Courses and Curriculum

Romance Languages Course Descriptions: 2022-2023

**TENTATIVE COURSE OFFERINGS, SUBJECT TO CHANGE**


FALL 2022

FRENCH

FR 101: First-Year French- Various

Introduction to French stressing the development of listening, speaking, reading, and writing skills through a communicative approach. Sequence. Conducted in French. 

FR 111: Intensive Beginning French- Various

Intensive study for experienced language learners (ex: took French during High School). Introduction to French culture. Prereq for 111: previous study of French or competence in another Romance language.

FR 201: Second-Year French- Various

Development of reading, writing, and speaking skills; study of short literary and cultural texts; considerable attention paid to oral use of the language. Prereq for 201: first-year language competence. 

FR 301: Culture and Language - 4 credits - Géraldine Poizat-Newcomb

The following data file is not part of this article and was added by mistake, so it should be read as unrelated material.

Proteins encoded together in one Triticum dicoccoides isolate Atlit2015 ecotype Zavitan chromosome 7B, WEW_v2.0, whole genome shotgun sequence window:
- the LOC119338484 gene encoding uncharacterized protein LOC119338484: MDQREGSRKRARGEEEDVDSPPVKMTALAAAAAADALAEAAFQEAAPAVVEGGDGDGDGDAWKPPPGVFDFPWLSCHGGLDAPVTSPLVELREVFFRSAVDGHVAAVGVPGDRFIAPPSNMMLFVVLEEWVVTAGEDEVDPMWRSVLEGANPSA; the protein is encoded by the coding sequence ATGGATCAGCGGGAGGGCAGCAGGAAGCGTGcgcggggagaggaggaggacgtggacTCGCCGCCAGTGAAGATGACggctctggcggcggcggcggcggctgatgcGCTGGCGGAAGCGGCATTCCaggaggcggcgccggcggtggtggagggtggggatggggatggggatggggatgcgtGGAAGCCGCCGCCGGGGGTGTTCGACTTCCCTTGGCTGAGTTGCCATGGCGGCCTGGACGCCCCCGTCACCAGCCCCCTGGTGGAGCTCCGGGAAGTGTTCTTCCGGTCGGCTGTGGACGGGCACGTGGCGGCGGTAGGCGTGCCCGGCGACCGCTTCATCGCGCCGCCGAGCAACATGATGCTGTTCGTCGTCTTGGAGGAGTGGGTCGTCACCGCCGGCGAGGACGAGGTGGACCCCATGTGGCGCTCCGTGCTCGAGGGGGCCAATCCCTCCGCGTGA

This course explores French society and culture in the 21st century. It investigates current social issues, cultural traits, tradition and change through a variety of documents (articles, cartoons, videos, websites, and a movie). A comparative book on French and American culture is read and summarized at home, chapter by chapter, and discussed in class. Grammar topics include a review of the subjunctive mode, personal pronouns, comparative and superlative, the negation, the imperative mode, the passive voice, and numbers in French. Readings, writing and discussion in French. 

FR 318: Monarchie, Liberté, Révolution - 4 credits - Alexandre Albert-Galtier

Introduction to major themes and ideas in French literature from the 17th and 18th centuries through the reading of representative texts. Prereq: FR 301 or FR 302.

FR 319: Survey of 19th and 20th Century French Literature - 4 Credits - Andre Djiffack 

Introduction to major themes and ideas in French literature from the 19th and 20th Centuries through the reading of representative texts. 

Prescribed Books Guy de Maupassant, Pierre et Jean and André Gide, La Symphonie pastorale.